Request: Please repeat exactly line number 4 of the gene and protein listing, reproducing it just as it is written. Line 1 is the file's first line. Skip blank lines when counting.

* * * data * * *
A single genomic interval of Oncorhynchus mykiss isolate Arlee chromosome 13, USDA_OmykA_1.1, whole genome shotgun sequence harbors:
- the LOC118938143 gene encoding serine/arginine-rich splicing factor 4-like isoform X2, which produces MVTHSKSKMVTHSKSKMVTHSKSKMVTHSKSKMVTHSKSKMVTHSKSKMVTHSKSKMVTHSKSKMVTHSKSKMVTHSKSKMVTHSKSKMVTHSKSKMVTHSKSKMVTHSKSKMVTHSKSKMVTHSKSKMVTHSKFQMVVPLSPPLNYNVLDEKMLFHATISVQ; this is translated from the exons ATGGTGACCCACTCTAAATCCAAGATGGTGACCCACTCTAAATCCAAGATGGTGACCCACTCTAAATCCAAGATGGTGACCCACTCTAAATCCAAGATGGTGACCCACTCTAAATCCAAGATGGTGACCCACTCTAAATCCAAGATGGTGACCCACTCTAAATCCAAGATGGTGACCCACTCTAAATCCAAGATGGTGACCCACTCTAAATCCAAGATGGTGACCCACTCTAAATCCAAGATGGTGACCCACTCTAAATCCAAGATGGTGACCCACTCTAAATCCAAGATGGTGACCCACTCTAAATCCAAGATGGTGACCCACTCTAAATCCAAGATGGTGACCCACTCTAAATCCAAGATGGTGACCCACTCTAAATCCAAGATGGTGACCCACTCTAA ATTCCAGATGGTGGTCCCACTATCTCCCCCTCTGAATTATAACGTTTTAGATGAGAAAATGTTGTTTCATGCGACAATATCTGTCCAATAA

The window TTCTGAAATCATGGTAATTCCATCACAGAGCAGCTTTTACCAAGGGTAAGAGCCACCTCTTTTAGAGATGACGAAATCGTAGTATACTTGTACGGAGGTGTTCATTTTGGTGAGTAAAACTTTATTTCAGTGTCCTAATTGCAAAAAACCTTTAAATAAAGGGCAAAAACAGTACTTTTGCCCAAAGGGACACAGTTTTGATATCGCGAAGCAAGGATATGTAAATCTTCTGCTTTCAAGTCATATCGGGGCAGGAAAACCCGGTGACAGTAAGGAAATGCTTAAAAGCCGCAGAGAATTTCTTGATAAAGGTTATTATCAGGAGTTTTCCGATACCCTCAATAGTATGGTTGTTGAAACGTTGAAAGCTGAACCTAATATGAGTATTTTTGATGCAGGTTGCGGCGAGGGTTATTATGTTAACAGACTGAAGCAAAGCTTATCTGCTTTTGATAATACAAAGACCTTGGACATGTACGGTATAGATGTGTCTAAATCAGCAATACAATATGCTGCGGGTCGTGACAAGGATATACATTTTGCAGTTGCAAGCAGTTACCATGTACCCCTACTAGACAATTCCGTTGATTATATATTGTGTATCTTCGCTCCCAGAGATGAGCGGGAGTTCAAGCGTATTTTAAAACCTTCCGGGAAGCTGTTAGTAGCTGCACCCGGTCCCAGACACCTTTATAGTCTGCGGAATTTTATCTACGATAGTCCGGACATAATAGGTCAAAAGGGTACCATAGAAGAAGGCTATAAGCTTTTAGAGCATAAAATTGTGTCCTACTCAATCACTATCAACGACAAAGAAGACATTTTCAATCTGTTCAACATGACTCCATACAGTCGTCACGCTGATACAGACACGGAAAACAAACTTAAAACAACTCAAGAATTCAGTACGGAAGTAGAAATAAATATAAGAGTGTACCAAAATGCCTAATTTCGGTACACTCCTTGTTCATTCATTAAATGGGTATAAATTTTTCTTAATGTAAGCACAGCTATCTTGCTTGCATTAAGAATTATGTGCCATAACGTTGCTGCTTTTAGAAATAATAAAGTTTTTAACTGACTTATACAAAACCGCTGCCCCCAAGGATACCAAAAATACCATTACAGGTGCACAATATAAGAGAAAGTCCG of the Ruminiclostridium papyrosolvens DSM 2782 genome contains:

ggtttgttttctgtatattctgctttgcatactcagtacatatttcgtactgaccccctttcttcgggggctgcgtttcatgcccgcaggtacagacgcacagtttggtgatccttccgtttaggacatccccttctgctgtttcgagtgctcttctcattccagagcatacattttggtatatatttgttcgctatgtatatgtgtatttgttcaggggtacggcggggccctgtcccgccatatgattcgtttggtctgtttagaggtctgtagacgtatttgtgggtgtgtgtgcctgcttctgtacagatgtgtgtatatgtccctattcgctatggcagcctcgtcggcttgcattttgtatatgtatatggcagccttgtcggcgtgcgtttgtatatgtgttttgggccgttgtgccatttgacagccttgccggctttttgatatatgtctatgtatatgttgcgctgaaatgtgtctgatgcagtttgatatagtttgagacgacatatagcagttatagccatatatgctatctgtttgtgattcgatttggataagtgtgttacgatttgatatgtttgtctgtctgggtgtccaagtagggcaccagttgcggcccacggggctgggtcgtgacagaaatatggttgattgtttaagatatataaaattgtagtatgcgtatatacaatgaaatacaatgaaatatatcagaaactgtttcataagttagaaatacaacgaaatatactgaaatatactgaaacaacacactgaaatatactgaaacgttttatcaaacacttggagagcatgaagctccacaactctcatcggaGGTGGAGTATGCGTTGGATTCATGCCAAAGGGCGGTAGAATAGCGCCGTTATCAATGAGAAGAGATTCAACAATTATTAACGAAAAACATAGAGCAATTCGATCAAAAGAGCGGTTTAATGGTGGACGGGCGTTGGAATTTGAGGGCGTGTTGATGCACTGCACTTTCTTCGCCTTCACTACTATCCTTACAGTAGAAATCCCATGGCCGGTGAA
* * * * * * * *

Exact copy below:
ggtttgttttctgtatattctgctttgcatactcagtacatatttcgtactgaccccctttcttcgggggctgcgtttcatgcccgcaggtacagacgcacagtttggtgatccttccgtttaggacatccccttctgctgtttcgagtgctcttctcattccagagcatacattttggtatatatttgttcgctatgtatatgtgtatttgttcaggggtacggcggggccctgtcccgccatatgattcgtttggtctgtttagaggtctgtagacgtatttgtgggtgtgtgtgcctgcttctgtacagatgtgtgtatatgtccctattcgctatggcagcctcgtcggcttgcattttgtatatgtatatggcagccttgtcggcgtgcgtttgtatatgtgttttgggccgttgtgccatttgacagccttgccggctttttgatatatgtctatgtatatgttgcgctgaaatgtgtctgatgcagtttgatatagtttgagacgacatatagcagttatagccatatatgctatctgtttgtgattcgatttggataagtgtgttacgatttgatatgtttgtctgtctgggtgtccaagtagggcaccagttgcggcccacggggctgggtcgtgacagaaatatggttgattgtttaagatatataaaattgtagtatgcgtatatacaatgaaatacaatgaaatatatcagaaactgtttcataagttagaaatacaacgaaatatactgaaatatactgaaacaacacactgaaatatactgaaacgttttatcaaacacttggagagcatgaagctccacaactctcatcggaGGTGGAGTATGCGTTGGATTCATGCCAAAGGGCGGTAGAATAGCGCCGTTATCAATGAGAAGAGATTCAACAATTATTAACGAAAAACATAGAGCAATTCGATCAAAAGAGCGGTTTAATGGTGGACGGGCGTTGGAATTTGAGGGCGTGTTGATGCACTGCACTTTCTTCGCCTTCACTACTATCCTTACAGTAGAAATCCCATGGCCGGTGAA